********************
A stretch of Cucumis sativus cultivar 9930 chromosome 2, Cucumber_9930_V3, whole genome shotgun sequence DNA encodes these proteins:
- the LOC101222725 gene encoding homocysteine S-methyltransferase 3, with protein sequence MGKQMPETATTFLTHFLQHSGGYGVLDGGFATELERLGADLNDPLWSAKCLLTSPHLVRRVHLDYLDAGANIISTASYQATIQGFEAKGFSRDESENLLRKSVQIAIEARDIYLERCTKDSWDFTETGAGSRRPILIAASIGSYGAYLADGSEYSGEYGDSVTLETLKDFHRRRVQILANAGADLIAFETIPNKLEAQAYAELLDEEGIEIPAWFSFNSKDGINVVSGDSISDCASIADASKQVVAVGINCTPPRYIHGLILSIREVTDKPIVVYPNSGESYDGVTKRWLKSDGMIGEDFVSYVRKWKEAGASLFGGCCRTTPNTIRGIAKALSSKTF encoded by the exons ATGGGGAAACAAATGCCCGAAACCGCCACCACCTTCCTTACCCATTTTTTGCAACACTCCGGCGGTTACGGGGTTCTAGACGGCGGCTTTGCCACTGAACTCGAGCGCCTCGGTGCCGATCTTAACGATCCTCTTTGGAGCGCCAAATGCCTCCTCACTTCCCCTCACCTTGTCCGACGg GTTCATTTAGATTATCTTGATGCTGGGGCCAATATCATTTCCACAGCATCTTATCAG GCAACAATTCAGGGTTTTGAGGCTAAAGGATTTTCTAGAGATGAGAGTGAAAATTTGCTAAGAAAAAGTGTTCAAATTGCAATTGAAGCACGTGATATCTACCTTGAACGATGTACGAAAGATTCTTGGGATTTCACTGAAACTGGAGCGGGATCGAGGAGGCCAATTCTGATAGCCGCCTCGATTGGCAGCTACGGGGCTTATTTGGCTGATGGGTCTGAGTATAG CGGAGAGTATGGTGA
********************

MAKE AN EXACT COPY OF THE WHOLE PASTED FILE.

A stretch of Cucumis sativus cultivar 9930 chromosome 2, Cucumber_9930_V3, whole genome shotgun sequence DNA encodes these proteins:
- the LOC101222725 gene encoding homocysteine S-methyltransferase 3, with protein sequence MGKQMPETATTFLTHFLQHSGGYGVLDGGFATELERLGADLNDPLWSAKCLLTSPHLVRRVHLDYLDAGANIISTASYQATIQGFEAKGFSRDESENLLRKSVQIAIEARDIYLERCTKDSWDFTETGAGSRRPILIAASIGSYGAYLADGSEYSGEYGDSVTLETLKDFHRRRVQILANAGADLIAFETIPNKLEAQAYAELLDEEGIEIPAWFSFNSKDGINVVSGDSISDCASIADASKQVVAVGINCTPPRYIHGLILSIREVTDKPIVVYPNSGESYDGVTKRWLKSDGMIGEDFVSYVRKWKEAGASLFGGCCRTTPNTIRGIAKALSSKTF encoded by the exons ATGGGGAAACAAATGCCCGAAACCGCCACCACCTTCCTTACCCATTTTTTGCAACACTCCGGCGGTTACGGGGTTCTAGACGGCGGCTTTGCCACTGAACTCGAGCGCCTCGGTGCCGATCTTAACGATCCTCTTTGGAGCGCCAAATGCCTCCTCACTTCCCCTCACCTTGTCCGACGg GTTCATTTAGATTATCTTGATGCTGGGGCCAATATCATTTCCACAGCATCTTATCAG GCAACAATTCAGGGTTTTGAGGCTAAAGGATTTTCTAGAGATGAGAGTGAAAATTTGCTAAGAAAAAGTGTTCAAATTGCAATTGAAGCACGTGATATCTACCTTGAACGATGTACGAAAGATTCTTGGGATTTCACTGAAACTGGAGCGGGATCGAGGAGGCCAATTCTGATAGCCGCCTCGATTGGCAGCTACGGGGCTTATTTGGCTGATGGGTCTGAGTATAG CGGAGAGTATGGTGA